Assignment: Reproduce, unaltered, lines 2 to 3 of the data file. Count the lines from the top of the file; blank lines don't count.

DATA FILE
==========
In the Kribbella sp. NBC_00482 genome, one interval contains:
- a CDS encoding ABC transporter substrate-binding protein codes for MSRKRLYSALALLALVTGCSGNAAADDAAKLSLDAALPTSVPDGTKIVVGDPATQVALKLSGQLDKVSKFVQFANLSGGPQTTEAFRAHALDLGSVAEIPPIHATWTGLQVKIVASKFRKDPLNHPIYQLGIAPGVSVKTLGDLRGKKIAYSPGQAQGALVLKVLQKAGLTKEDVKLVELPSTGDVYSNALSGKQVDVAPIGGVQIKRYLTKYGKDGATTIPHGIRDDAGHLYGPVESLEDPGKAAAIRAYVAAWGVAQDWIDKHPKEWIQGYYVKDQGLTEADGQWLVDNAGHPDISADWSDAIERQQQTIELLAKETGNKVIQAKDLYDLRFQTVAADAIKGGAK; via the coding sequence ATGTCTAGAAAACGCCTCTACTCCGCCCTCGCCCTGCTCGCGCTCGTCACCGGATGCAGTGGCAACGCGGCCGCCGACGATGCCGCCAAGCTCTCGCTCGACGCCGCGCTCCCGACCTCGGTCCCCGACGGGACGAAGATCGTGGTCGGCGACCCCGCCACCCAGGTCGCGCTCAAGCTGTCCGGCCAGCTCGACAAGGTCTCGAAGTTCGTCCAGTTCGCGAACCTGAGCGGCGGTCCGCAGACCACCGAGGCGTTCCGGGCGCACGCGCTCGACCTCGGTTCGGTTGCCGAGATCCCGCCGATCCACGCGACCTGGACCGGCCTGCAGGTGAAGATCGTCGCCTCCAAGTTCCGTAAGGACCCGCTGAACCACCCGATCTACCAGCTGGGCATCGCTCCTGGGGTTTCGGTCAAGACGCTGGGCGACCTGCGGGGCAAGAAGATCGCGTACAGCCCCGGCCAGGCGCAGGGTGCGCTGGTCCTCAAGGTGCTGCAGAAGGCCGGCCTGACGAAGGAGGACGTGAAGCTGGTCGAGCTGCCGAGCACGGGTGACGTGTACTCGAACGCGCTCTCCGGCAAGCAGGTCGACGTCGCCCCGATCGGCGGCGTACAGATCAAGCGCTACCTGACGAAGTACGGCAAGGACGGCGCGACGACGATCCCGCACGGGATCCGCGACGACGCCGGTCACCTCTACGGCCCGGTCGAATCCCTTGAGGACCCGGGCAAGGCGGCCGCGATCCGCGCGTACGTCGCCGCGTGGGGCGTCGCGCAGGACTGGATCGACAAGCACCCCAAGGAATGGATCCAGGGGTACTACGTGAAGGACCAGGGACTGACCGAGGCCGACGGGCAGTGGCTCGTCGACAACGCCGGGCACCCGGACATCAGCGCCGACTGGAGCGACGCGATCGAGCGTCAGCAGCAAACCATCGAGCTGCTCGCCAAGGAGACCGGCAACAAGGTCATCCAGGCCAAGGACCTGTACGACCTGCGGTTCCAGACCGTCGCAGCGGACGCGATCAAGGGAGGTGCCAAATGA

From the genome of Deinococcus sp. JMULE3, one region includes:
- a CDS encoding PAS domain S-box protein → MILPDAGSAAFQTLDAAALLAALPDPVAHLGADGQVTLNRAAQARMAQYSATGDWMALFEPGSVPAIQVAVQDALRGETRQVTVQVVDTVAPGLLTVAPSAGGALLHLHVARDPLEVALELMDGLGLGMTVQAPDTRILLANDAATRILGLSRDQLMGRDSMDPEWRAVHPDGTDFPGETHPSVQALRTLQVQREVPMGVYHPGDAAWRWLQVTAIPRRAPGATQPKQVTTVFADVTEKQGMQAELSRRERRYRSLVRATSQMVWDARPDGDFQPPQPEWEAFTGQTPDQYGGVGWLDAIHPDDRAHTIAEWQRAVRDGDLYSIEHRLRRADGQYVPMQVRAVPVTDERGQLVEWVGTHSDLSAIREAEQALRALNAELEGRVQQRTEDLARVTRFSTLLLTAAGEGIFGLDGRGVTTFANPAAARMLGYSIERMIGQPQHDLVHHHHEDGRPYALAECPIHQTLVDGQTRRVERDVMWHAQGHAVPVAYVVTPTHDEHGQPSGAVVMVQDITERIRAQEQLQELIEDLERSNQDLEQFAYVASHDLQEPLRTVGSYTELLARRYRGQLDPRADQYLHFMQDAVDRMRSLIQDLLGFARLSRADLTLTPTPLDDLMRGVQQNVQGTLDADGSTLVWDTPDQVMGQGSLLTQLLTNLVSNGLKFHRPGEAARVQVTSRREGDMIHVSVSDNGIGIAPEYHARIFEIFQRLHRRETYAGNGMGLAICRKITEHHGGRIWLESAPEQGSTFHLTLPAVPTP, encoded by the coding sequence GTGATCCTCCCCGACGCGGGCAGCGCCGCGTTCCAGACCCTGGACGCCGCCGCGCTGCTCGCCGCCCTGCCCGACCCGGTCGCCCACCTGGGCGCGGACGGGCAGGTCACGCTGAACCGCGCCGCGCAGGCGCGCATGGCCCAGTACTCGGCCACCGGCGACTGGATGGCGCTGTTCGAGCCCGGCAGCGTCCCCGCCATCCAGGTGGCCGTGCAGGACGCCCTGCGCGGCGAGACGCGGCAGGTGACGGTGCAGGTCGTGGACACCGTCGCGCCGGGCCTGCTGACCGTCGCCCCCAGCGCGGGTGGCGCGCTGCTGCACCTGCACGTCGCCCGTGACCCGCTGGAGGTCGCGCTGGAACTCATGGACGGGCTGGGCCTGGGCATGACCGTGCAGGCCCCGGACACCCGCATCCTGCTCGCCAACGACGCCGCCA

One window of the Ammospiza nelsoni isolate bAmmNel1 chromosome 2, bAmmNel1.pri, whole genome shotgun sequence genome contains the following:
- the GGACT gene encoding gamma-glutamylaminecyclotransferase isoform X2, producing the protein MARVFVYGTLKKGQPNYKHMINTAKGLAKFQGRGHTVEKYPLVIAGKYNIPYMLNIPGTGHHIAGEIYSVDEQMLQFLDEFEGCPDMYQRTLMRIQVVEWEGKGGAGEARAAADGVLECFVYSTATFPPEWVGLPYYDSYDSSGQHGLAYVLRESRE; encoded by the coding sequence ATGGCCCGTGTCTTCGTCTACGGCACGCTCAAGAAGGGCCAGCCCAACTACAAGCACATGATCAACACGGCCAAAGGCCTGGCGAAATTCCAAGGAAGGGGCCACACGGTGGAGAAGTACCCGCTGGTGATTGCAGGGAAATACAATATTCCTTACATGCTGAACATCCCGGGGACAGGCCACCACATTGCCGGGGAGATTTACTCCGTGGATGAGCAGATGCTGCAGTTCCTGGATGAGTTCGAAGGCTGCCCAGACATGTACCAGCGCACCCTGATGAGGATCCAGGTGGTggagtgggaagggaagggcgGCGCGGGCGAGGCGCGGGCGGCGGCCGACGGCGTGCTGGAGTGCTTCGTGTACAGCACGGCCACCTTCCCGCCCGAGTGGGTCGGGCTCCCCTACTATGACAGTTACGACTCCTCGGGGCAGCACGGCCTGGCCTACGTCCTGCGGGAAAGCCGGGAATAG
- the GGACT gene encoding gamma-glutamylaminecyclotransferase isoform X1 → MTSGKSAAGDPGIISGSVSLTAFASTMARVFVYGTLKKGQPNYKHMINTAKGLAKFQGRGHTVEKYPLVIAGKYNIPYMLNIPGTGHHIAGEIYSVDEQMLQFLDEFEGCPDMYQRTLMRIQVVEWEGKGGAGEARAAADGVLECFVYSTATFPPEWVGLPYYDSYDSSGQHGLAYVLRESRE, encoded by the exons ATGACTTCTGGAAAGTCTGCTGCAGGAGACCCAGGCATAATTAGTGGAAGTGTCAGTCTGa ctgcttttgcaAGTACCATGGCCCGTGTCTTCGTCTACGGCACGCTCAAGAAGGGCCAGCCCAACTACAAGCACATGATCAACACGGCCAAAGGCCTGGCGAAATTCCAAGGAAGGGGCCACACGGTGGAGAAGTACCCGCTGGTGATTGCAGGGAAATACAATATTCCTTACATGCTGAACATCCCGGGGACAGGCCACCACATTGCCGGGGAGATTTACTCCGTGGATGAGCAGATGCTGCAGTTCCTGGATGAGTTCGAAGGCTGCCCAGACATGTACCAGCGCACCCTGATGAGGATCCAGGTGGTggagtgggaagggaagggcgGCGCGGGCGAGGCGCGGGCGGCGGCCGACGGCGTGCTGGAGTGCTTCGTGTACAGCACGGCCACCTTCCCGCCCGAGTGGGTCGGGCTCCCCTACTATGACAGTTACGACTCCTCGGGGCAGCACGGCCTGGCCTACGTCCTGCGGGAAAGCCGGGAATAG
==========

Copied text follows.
- a CDS encoding ABC transporter substrate-binding protein codes for MSRKRLYSALALLALVTGCSGNAAADDAAKLSLDAALPTSVPDGTKIVVGDPATQVALKLSGQLDKVSKFVQFANLSGGPQTTEAFRAHALDLGSVAEIPPIHATWTGLQVKIVASKFRKDPLNHPIYQLGIAPGVSVKTLGDLRGKKIAYSPGQAQGALVLKVLQKAGLTKEDVKLVELPSTGDVYSNALSGKQVDVAPIGGVQIKRYLTKYGKDGATTIPHGIRDDAGHLYGPVESLEDPGKAAAIRAYVAAWGVAQDWIDKHPKEWIQGYYVKDQGLTEADGQWLVDNAGHPDISADWSDAIERQQQTIELLAKETGNKVIQAKDLYDLRFQTVAADAIKGGAK; via the coding sequence ATGTCTAGAAAACGCCTCTACTCCGCCCTCGCCCTGCTCGCGCTCGTCACCGGATGCAGTGGCAACGCGGCCGCCGACGATGCCGCCAAGCTCTCGCTCGACGCCGCGCTCCCGACCTCGGTCCCCGACGGGACGAAGATCGTGGTCGGCGACCCCGCCACCCAGGTCGCGCTCAAGCTGTCCGGCCAGCTCGACAAGGTCTCGAAGTTCGTCCAGTTCGCGAACCTGAGCGGCGGTCCGCAGACCACCGAGGCGTTCCGGGCGCACGCGCTCGACCTCGGTTCGGTTGCCGAGATCCCGCCGATCCACGCGACCTGGACCGGCCTGCAGGTGAAGATCGTCGCCTCCAAGTTCCGTAAGGACCCGCTGAACCACCCGATCTACCAGCTGGGCATCGCTCCTGGGGTTTCGGTCAAGACGCTGGGCGACCTGCGGGGCAAGAAGATCGCGTACAGCCCCGGCCAGGCGCAGGGTGCGCTGGTCCTCAAGGTGCTGCAGAAGGCCGGCCTGACGAAGGAGGACGTGAAGCTGGTCGAGCTGCCGAGCACGGGTGACGTGTACTCGAACGCGCTCTCCGGCAAGCAGGTCGACGTCGCCCCGATCGGCGGCGTACAGATCAAGCGCTACCTGACGAAGTACGGCAAGGACGGCGCGACGACGATCCCGCACGGGATCCGCGACGACGCCGGTCACCTCTACGGCCCGGTCGAATCCCTTGAGGACCCGGGCAAGGCGGCCGCGATCCGCGCGTACGTCGCCGCGTGGGGCGTCGCGCAGGACTGGATCGACAAGCACCCCAAGGAATGGATCCAGGGGTACTACGTGAAGGACCAGGGACTGACCGAGGCCGACGGGCAGTGGCTCGTCGACAACGCCGGGCACCCGGACATCAGCGCCGACTGGAGCGACGCGATCGAGCGTCAGCAGCAAACCATCGAGCTGCTCGCCAAGGAGACCGGCAACAAGGTCATCCAGGCCAAGGACCTGTACGACCTGCGGTTCCAGACCGTCGCAGCGGACGCGATCAAGGGAGGTGCCAAATGA

From the genome of Deinococcus sp. JMULE3, one region includes: